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Why Engineered Hardwood Floors?

When the term "hardwood flooring" is used, generally it is referring to planks that are about ¾-inch thick and 2 ¼-inches wide. Most hardwood flooring today is manufactured from the classic type hardwoods (red oak, white oak, maple, cherry, white ash, hickory or pecan trees) or the newer exotic hardwoods, such as Brazilian Cherry, Tigerwood, Ipe, African Teak, etc. The three typical types of hardwood flooring are:

Wood Types

SOLID HARDWOOD FLOORING - Traditional solid hardwood floors are made of a single piece of wood with tongue and groove sides and the most popular in hardwood floor installation. Most come unfinished, but there are many pre-finished ¾" solid wood floors. It is very sensitive to moisture, so it is usually nailed down to a wooden sub-floor and not recommended for use directly over a concrete slab or below ground level (such as a floodable basement).

Solid wood floors can be refinished or recoated multiple times throughout their lifespan. It is a natural product, so hardwood flooring expands and contracts in response to seasonal changes in moisture.

ENGINEERED HARDWOOD FLOORING - Engineered wood flooring has become extremely popular because it can be used in areas where solid hardwood is not recommended. It is constructed of 3 or more thin sheets or "plies" of wood laminated together to create a single plank. The plies are laid in opposite directions (called cross-ply) during construction. This creates a floor that is stable and not affected by changes in moisture and temperature like traditional solid wood floors. 

LONGSTRIP HARDWOOD FLOORING – Long-strip hardwood floors are engineered floors with the top layer comprised of several thinner wood plies glued together to make a single plank. The center core of a longstrip plank is usually a softer wood material and is used to make the tongue and groove.
The top layer can be almost any hardwood species and is comprised of smaller individual pieces that are generally laid in two or three rows. What's great about this is it gives the illusion of a board that is 2 or 3 narrow planks wide and several planks long. Each plank appears to be an entire pre-assembled section.

Benefits of Engineered Hardwood Flooring:

- Versatility:
Engineered hardwood floors are incredibly versatile and can be installed just about anywhere, including over wood sub-floors, concrete slabs and in the basement. They can be nailed, stapled or glued down and even floated in certain circumstances.
- Engineered wood floors are comprised of several layers, so the top layer can be a completely different wood than the lower layers. They can be found in many different types of wood whether it be domestic or exotic hardwoods.
- Cost:
Engineered hardwood flooring often goes on sale- waiting to find a good sale can save you up to 30% of the cost. Manufacturers frequently change their product line up- so engineered hardwood flooring is put on clearance which can lead to a savings of up to 50%

Engineered Vs Solid
-Environmentally Friendly-
Engineered hardwood floors use half as many trees as traditional solid hardwood flooring.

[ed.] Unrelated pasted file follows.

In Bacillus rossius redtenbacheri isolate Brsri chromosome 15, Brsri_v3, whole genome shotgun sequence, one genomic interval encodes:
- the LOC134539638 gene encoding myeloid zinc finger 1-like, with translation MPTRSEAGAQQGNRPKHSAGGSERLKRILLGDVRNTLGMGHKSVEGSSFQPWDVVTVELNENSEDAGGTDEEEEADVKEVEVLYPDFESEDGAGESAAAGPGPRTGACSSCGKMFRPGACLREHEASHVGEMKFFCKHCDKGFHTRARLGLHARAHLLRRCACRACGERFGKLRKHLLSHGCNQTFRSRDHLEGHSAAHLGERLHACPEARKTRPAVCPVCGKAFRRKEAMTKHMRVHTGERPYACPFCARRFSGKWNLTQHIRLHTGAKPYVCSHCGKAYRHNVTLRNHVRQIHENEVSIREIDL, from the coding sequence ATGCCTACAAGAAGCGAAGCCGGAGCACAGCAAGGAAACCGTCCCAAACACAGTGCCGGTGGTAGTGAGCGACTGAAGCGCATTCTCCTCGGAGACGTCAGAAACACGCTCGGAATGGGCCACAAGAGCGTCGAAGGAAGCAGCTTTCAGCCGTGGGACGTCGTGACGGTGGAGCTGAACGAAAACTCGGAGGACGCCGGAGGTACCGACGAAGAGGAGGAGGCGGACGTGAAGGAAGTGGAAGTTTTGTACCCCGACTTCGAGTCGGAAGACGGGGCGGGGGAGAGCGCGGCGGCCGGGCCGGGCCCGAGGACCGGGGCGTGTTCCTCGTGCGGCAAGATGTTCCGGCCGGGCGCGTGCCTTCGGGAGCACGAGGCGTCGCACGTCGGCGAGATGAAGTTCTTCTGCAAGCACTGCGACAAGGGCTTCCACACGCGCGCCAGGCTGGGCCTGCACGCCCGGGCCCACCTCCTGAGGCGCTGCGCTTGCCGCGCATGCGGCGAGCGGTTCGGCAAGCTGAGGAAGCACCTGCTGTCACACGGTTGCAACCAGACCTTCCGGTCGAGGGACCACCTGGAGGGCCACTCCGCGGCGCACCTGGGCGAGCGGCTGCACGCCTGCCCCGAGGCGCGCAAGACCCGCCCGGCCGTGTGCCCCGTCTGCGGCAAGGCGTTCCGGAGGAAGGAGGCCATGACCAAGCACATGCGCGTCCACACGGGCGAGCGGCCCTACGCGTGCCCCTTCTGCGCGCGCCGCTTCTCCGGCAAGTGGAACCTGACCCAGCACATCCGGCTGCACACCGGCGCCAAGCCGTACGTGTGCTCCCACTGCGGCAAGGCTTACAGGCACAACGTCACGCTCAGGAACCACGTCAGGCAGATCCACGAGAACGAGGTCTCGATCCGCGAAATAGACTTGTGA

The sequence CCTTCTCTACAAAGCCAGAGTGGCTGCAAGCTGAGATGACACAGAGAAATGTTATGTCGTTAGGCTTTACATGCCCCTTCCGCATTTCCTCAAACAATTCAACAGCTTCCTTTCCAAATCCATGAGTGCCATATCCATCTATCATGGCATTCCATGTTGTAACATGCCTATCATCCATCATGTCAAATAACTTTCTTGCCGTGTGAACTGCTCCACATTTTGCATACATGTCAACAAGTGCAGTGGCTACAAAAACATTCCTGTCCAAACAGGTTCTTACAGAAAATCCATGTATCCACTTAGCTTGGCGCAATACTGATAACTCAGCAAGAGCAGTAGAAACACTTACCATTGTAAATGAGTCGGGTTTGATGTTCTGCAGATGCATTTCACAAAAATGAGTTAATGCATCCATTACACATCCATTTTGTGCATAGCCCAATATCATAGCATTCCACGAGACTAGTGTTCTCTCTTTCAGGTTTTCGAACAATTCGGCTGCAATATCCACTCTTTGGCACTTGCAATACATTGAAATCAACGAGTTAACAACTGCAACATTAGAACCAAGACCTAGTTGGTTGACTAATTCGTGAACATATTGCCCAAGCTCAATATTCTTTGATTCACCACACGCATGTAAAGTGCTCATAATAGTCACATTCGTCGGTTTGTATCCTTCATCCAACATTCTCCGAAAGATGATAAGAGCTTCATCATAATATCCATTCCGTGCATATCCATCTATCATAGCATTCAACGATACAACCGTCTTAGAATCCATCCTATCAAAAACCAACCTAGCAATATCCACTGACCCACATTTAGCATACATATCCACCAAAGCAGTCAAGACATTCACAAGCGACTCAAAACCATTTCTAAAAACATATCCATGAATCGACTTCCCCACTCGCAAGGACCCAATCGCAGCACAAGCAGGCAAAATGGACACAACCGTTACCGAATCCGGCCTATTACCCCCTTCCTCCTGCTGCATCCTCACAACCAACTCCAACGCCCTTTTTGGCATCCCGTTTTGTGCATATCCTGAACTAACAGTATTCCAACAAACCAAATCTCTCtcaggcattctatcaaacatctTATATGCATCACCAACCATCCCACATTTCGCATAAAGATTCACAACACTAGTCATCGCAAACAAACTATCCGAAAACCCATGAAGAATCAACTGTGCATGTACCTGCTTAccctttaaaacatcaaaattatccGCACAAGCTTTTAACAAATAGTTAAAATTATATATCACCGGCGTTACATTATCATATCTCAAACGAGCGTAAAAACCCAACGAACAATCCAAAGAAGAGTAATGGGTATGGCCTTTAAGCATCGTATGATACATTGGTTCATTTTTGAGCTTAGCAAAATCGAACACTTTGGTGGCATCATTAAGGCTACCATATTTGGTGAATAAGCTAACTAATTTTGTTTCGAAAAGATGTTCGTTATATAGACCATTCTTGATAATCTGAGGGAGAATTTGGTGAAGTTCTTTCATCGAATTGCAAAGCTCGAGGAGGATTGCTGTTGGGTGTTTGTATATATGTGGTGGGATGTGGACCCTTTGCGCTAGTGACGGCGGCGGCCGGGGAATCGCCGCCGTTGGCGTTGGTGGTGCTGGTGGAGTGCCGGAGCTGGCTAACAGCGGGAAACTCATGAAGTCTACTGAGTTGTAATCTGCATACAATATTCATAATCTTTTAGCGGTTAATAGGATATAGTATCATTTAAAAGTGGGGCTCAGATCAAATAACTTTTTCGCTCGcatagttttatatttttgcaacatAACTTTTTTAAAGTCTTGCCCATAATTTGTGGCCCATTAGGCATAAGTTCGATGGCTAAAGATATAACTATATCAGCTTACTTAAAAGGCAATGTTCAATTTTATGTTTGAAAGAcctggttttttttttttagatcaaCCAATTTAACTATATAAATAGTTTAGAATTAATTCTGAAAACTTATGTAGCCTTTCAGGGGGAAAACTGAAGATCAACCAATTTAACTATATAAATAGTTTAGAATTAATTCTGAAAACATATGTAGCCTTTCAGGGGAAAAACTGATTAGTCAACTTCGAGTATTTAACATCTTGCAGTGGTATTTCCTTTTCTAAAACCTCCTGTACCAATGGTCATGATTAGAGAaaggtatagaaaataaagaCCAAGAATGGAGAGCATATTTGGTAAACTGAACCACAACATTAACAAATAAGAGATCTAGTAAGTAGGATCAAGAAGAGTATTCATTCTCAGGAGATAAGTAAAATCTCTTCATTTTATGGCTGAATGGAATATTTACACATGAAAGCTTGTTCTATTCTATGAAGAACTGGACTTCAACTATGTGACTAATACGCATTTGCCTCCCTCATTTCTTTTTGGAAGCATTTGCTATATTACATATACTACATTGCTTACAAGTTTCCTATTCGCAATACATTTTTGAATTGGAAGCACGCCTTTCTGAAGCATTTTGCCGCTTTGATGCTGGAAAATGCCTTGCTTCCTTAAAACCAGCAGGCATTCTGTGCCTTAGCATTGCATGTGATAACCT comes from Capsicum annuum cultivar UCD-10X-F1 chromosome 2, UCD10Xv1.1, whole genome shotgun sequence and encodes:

The outermost layer is a hardwood veneer, a thin slice of wood (less than 1/8") of whatever species you desire. The inner layers are made of plywood, high density fiberboard, or hardwood. The core layers make the product more stable than regular hardwood, while the outer veneer surface adds beauty and authenticity. Engineered hardwood is different than a hardwood laminate because the surface is made of real wood. While laminate has a core of high density fiberboard, its surface is basically a picture of wood (or any other material, for that matter). Laminate is less expensive than engineered and solid hardwood, but has a different look and feel due to its make-up.
Veneer is sliced rather than cut with a saw. This process produces no sawdust, which means that all of the tree's wood can be used. The sawdust produced making hardwood boards is wasted wood (and adds up to a significant amount).

Its important to not that hardwood trees grow much more slowly than the trees used to make engineered flooring cores. Because more surface area is produced making veneer, installing traditional hardwood uses many times the amount of slow growing tree. This makes the replenishing time much longer.

Engineered hardwood flooring is designed to reduce the moisture problems associated with conventional hardwood. Its layers block moisture and provide added stability to your floor. Engineered flooring will not swell or warp, making it very low maintenance. 

With so many flooring options out there- its important to choose the flooring material which suits your needs, lifestyle and budget best. If your heart is set on a beautiful hardwood floor- then consider Engineered Hardwood today. 

Author: Admin
Pubished: 08/19/2015 

Contact The Why Engineered Hardwood Floors? Team:

Atlas Custom Hardwood Flooring is a full-service Why Engineered Hardwood Floors? company that can meet all your needs. From sales to refinishing and installations, we offer many flooring services at affordable prices. Contact us at (866) 601-6833.